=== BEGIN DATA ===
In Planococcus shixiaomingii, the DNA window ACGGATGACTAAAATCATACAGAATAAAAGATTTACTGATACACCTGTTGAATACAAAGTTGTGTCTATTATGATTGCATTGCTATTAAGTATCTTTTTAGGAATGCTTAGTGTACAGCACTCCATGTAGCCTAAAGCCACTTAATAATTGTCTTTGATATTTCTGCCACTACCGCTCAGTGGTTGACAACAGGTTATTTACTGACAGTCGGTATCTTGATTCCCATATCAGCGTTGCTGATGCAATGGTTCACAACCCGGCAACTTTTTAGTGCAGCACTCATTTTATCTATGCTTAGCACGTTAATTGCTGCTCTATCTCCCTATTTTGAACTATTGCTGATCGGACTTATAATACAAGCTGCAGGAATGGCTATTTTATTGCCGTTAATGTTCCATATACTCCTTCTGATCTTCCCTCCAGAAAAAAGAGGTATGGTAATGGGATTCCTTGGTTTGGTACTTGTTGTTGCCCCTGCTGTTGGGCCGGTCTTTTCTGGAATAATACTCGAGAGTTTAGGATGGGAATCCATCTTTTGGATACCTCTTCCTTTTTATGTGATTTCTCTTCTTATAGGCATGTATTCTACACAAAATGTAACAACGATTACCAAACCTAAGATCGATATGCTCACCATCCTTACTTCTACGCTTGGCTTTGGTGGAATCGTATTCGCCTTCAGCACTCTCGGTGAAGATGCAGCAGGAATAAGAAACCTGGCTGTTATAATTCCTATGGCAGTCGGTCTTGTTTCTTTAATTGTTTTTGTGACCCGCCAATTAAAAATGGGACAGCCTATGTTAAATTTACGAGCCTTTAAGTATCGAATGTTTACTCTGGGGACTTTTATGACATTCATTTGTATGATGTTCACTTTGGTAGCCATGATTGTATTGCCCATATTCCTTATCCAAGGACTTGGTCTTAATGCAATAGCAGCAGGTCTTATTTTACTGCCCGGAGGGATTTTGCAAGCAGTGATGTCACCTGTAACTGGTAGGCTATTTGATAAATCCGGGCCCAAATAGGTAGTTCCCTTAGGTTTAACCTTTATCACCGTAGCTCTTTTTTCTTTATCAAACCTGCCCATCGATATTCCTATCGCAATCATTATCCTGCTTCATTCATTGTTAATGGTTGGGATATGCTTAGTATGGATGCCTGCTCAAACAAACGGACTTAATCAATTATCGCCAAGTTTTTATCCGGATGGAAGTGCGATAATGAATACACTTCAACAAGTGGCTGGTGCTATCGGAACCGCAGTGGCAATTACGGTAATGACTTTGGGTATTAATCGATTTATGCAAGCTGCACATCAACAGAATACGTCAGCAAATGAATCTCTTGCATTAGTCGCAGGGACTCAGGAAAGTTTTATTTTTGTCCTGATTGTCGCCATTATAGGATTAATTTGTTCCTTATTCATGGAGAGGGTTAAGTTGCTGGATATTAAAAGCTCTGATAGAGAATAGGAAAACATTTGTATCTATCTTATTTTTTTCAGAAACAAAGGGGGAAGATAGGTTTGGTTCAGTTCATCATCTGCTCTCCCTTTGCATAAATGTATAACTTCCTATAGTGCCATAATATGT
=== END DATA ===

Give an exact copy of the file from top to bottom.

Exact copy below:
In Planococcus shixiaomingii, the DNA window ACGGATGACTAAAATCATACAGAATAAAAGATTTACTGATACACCTGTTGAATACAAAGTTGTGTCTATTATGATTGCATTGCTATTAAGTATCTTTTTAGGAATGCTTAGTGTACAGCACTCCATGTAGCCTAAAGCCACTTAATAATTGTCTTTGATATTTCTGCCACTACCGCTCAGTGGTTGACAACAGGTTATTTACTGACAGTCGGTATCTTGATTCCCATATCAGCGTTGCTGATGCAATGGTTCACAACCCGGCAACTTTTTAGTGCAGCACTCATTTTATCTATGCTTAGCACGTTAATTGCTGCTCTATCTCCCTATTTTGAACTATTGCTGATCGGACTTATAATACAAGCTGCAGGAATGGCTATTTTATTGCCGTTAATGTTCCATATACTCCTTCTGATCTTCCCTCCAGAAAAAAGAGGTATGGTAATGGGATTCCTTGGTTTGGTACTTGTTGTTGCCCCTGCTGTTGGGCCGGTCTTTTCTGGAATAATACTCGAGAGTTTAGGATGGGAATCCATCTTTTGGATACCTCTTCCTTTTTATGTGATTTCTCTTCTTATAGGCATGTATTCTACACAAAATGTAACAACGATTACCAAACCTAAGATCGATATGCTCACCATCCTTACTTCTACGCTTGGCTTTGGTGGAATCGTATTCGCCTTCAGCACTCTCGGTGAAGATGCAGCAGGAATAAGAAACCTGGCTGTTATAATTCCTATGGCAGTCGGTCTTGTTTCTTTAATTGTTTTTGTGACCCGCCAATTAAAAATGGGACAGCCTATGTTAAATTTACGAGCCTTTAAGTATCGAATGTTTACTCTGGGGACTTTTATGACATTCATTTGTATGATGTTCACTTTGGTAGCCATGATTGTATTGCCCATATTCCTTATCCAAGGACTTGGTCTTAATGCAATAGCAGCAGGTCTTATTTTACTGCCCGGAGGGATTTTGCAAGCAGTGATGTCACCTGTAACTGGTAGGCTATTTGATAAATCCGGGCCCAAATAGGTAGTTCCCTTAGGTTTAACCTTTATCACCGTAGCTCTTTTTTCTTTATCAAACCTGCCCATCGATATTCCTATCGCAATCATTATCCTGCTTCATTCATTGTTAATGGTTGGGATATGCTTAGTATGGATGCCTGCTCAAACAAACGGACTTAATCAATTATCGCCAAGTTTTTATCCGGATGGAAGTGCGATAATGAATACACTTCAACAAGTGGCTGGTGCTATCGGAACCGCAGTGGCAATTACGGTAATGACTTTGGGTATTAATCGATTTATGCAAGCTGCACATCAACAGAATACGTCAGCAAATGAATCTCTTGCATTAGTCGCAGGGACTCAGGAAAGTTTTATTTTTGTCCTGATTGTCGCCATTATAGGATTAATTTGTTCCTTATTCATGGAGAGGGTTAAGTTGCTGGATATTAAAAGCTCTGATAGAGAATAGGAAAACATTTGTATCTATCTTATTTTTTTCAGAAACAAAGGGGGAAGATAGGTTTGGTTCAGTTCATCATCTGCTCTCCCTTTGCATAAATGTATAACTTCCTATAGTGCCATAATATGT